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(from Jason Zweig’s 8/24/2018 Wall Street Journal Intelligent Investor column published every Saturday in The Wall Street Journal.  Click here for the original post.  Jason is also the best- selling author of Your Money and Your Brain.  Follow Jason on Twitter @jasonzweigwsj.  Write to Jason at intelligentinvestor@wsj.com.)

 The findings from the field of behavioral economics apply to everyone. Especially you.

As much as all of us investors wish we were perfectly logical calculating machines, we are human: emotional, distractible, impatient, inconsistent. Behavioral economics is the study of how real human beings—not the walking, talking spreadsheets that traditional economists pretend we are—make financial decisions. Unfortunately, it’s all too easy to persuade yourself that the findings of behavioral economics apply to everyone else but you. After more than 20 years of studying research in that field, here’s how I think most investors interpret it. How many of these sound like you? I know many of them sound like me.

Behavioral economics teaches that people are overconfident: They believe they know more than they do, or they assume their knowledge is more precise than it is.

  • I’m 100% certain that’s true for everybody else, but there’s no way that applies to me.

Behavioral economists say that confirmation bias leads most people to seek out evidence supporting what they already believe or to ignore data that might disprove their beliefs.

  • That’s so ridiculous I’m not even going to waste my time refuting it.

Behavioral economics says investors are myopic: Short-term losses or costs can blind them to the pursuit of longer-term rewards.

  • I could explain all that to you, but I gotta run.

Behavioral economists say you should inform your decisions with the base rate, or the best available historical evidence of how likely an outcome is.

  • Why would I do that when my gut feelings give me the right answer, like, pretty much almost all the time?

Extensive research documents unconscious biases, or factors that shape our behavior below the level of awareness.

  • Are you kidding me? I’m not aware a single decision of mine that could possibly have been affected by unconscious bias.

Most people tend to be unrealistically optimistic, overestimating how likely they are to have good fortune and underestimating how many bad things will happen to them.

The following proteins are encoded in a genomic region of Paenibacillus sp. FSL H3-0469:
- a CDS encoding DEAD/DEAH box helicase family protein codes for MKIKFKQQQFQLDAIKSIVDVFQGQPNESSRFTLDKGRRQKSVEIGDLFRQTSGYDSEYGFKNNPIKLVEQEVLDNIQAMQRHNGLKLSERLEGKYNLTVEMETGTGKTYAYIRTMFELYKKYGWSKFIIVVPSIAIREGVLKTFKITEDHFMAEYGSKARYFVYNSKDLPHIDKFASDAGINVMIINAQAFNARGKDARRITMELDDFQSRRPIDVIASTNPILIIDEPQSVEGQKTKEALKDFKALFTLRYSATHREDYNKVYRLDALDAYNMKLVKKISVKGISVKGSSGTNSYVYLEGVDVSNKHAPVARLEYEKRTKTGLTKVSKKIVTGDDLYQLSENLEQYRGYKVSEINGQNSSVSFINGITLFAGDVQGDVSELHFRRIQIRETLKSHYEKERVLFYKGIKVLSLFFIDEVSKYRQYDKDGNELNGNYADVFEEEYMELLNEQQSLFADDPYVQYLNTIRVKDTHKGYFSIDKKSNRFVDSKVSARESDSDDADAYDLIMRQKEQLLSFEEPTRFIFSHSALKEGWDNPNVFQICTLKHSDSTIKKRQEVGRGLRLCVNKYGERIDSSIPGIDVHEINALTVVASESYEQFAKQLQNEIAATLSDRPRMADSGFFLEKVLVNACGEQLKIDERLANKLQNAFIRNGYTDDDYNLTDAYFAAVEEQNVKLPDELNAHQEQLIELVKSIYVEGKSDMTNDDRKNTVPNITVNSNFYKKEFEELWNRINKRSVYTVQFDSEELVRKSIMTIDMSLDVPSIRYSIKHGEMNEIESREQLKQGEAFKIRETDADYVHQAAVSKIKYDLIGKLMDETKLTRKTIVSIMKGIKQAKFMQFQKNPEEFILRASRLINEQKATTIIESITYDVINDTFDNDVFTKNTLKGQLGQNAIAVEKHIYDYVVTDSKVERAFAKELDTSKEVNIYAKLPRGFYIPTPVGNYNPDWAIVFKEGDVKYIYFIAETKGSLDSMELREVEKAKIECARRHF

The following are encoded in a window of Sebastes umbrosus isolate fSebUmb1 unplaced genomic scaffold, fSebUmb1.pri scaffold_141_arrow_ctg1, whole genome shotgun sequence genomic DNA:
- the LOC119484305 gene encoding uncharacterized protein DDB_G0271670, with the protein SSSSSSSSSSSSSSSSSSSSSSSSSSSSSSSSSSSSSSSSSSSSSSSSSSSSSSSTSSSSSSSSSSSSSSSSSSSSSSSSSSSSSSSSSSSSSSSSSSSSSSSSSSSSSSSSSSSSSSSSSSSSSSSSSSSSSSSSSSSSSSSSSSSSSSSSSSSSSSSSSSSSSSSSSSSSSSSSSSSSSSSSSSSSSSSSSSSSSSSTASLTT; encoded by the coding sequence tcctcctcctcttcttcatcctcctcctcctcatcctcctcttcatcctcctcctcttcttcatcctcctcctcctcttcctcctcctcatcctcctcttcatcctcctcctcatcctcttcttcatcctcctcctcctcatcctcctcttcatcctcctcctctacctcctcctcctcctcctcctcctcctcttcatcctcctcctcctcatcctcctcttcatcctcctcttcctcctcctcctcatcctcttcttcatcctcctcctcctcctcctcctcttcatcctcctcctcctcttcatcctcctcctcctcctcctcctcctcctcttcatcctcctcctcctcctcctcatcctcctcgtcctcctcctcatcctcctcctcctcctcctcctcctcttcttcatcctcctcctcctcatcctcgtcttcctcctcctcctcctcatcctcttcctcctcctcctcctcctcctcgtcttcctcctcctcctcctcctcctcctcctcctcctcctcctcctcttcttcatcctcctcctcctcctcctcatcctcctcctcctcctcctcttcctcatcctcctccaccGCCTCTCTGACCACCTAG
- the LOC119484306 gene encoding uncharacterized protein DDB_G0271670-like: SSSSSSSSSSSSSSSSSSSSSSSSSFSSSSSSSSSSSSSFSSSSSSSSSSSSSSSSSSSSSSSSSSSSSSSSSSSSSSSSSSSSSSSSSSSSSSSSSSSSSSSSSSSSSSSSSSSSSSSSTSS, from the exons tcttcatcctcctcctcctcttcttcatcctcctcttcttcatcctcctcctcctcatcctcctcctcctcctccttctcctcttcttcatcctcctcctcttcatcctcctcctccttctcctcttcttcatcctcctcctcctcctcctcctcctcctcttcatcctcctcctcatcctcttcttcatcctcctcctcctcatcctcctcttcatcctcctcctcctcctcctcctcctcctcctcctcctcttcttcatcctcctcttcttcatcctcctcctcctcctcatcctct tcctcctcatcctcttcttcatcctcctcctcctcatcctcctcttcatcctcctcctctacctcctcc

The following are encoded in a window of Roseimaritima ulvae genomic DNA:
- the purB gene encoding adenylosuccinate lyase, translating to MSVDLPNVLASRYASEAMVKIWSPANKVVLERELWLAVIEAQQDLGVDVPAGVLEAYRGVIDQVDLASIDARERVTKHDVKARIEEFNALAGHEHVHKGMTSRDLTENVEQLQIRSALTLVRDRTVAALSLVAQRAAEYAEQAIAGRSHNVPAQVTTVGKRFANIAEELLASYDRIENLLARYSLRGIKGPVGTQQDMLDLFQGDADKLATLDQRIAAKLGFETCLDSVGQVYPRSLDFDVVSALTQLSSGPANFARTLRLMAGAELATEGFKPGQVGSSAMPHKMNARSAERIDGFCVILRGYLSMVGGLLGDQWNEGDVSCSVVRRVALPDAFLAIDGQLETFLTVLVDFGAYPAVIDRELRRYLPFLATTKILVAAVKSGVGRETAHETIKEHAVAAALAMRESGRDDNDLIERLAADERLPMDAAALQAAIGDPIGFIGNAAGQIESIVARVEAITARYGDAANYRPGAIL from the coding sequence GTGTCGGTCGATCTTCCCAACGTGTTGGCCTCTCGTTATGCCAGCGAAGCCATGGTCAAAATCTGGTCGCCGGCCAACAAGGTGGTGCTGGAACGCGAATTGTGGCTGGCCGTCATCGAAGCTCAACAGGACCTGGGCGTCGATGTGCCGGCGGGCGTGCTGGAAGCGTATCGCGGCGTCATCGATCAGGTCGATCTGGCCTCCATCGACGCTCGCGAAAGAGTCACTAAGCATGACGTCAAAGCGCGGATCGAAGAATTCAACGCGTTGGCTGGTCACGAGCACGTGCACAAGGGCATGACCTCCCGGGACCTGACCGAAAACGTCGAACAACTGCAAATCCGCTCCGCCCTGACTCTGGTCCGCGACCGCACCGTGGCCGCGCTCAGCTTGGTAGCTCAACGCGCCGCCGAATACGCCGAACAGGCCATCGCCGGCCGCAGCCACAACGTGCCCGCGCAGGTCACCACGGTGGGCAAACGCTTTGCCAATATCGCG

• Ha! Just you wait until Facebook buys my great new scratch-n-sniff app for $10 billion!

The disposition effect leads investors to sell their winning stocks too soon and hold onto their money-losing positions too long.

  • Well, I sure don’t suffer from that. I don’t have any losers!

The sunk-cost fallacy leads many people to keep trying to justify a past decision even after it’s become obvious that it was a mistake.

  • That’s nonsense, and I’ll prove it to you after I finish checking the price on this stock I bought five years ago. [Pause.] I’ve only lost 85%, so I’ll be back to break-even in no time.

Research in dozens of countries around the world shows that investors almost everywhere keep most of their stock portfolios in shares of local companies instead of spreading their bets worldwide. This “home bias” leaves them underexposed to the benefits of global diversification.

  • I’m not surprised people in backward countries would do something dumb like that. I’ve got at least 10% of my assets outside the U.S.!

Research shows that many people are prone to “status-quo bias” or investing inertia, preferring to leave their current portfolio in place even when they might be better off switching to other choices.

  • But all my investments are already perfect. Why would I want to change?

Behavioral economics shows that people are predictably bad at estimating probabilities: They tend to overestimate the likelihood of rare events and underestimate the frequency of common events.

  • Well, sure, but haven’t these scientists ever noticed somebody wins Powerball almost every week? The jackpot’s up to $459 million, so excuse me while I go buy 25 tickets.

Many people exhibit what’s called the bias blind spot, or the tendency to see clearly that other people’s behavior isn’t optimal while remaining oblivious to our own shortcomings.

  • The more I think about it, the more I can see how that might apply to people like you.

Experiments in behavioral economics show that most people are prone to anchoring. People who compare prices to the last digits of their Social Security number, for instance, are willing to pay more for something if their final digits are high.

  • People are so irrational! Hey, can you believe this guy on CNBC? He just said Apple stock’s going to $300 a share. There’s no way it’s worth more than, like, $285.

Experiments have shown for decades that people tend to draw sweeping conclusions from extremely small samples of data.

  • Without even thinking about it, I can come up with three people who would never do that: me, myself and I.

Decades of data show that investors may overreact to relatively minor fluctuations in the stock market.